The alarmists need to redefine hurricanes especially now, since the data show that hurricane and tropical storm frequency is “flat to slightly down,” and science — yes, that “settled” field that somehow continues to discover new things — has failed to show a link between hurricanes and global warming. They still need to hide the decline, except this time the decline that must be buried is in hurricanes, not the temperature record.



Are Global Warming Alarmists Disappointed Hurricane Matthew Wasn’t Worse?

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October 18, 2016 4:19 am

Same thing happened with polio, and a success of a vaccine.

Reply to  Hlaford
October 18, 2016 4:35 am

What does this statement mean?

Reply to  ECB
October 18, 2016 6:21 am

It means that the sharp decline in polio cases was only in part due to the vaccine introduction, but also a consequence of statistical manipulation of the reporting system.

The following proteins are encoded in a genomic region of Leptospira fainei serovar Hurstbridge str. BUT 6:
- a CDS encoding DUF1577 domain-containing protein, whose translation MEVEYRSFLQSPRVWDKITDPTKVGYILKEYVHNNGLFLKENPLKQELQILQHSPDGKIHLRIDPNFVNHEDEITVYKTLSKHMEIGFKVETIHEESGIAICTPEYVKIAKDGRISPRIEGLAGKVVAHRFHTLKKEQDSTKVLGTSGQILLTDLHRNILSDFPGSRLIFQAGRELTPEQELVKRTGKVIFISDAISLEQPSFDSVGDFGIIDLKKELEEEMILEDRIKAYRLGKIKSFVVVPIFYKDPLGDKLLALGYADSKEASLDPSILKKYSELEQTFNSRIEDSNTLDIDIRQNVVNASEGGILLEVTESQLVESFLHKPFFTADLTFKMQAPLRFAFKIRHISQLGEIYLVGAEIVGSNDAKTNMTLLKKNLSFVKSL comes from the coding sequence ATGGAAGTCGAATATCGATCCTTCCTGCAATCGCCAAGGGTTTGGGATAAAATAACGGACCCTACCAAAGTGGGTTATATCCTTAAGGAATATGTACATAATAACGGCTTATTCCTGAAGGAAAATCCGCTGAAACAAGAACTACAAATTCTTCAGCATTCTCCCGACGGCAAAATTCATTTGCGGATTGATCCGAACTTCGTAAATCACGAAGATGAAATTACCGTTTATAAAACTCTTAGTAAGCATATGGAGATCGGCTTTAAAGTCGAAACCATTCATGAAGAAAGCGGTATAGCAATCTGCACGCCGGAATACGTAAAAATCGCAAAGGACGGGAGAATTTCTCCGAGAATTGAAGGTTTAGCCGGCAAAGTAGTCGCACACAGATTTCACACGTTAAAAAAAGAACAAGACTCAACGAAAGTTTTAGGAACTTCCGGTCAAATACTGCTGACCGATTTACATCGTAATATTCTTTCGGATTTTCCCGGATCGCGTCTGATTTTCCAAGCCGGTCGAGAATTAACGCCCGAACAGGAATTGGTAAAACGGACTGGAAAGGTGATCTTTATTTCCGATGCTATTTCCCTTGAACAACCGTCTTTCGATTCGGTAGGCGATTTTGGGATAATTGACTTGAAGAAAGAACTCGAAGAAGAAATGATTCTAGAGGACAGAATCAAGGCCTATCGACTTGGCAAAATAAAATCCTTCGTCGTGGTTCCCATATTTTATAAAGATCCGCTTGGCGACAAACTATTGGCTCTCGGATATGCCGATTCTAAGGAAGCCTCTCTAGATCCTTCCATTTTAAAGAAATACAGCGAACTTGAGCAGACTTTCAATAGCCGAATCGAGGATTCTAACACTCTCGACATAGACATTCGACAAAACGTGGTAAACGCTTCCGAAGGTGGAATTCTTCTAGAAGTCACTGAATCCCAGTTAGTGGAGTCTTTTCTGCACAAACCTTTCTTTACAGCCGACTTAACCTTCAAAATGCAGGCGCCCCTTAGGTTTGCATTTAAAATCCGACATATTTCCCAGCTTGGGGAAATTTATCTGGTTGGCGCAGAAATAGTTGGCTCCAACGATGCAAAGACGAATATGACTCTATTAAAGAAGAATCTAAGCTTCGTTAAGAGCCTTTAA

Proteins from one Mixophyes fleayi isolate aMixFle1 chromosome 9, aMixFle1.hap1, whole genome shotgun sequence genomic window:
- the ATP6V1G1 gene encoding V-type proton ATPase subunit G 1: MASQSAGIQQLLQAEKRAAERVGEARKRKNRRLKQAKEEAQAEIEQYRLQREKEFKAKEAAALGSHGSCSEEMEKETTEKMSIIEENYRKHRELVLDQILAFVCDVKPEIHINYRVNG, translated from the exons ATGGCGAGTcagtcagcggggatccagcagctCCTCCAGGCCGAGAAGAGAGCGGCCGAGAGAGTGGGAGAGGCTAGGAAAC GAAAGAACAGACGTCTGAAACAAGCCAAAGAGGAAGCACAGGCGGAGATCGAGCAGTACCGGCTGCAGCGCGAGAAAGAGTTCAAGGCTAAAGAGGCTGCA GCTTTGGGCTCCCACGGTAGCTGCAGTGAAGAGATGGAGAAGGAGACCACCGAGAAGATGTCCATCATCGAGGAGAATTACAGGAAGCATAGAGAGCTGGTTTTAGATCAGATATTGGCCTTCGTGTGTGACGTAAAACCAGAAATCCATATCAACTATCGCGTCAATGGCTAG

Just to avoid being labelled antivaxxer, I found a piece in an archive that was printed waaaay before antivaxxers were a thing: – good stuff is found at mid 9th page.
Feel free to find more on the subject, but be warned that most of the materials nowadays are in fact on antivaxers sites.

Reply to  ECB
October 18, 2016 7:31 am

While agreeing that some measurements and diagnoses were suspect in the past, I hope you are not suggesting that the Rotary International Polio Plus campaign to eradicate Polio has not been effective.

Janice Moore
Reply to  ECB
October 18, 2016 8:59 am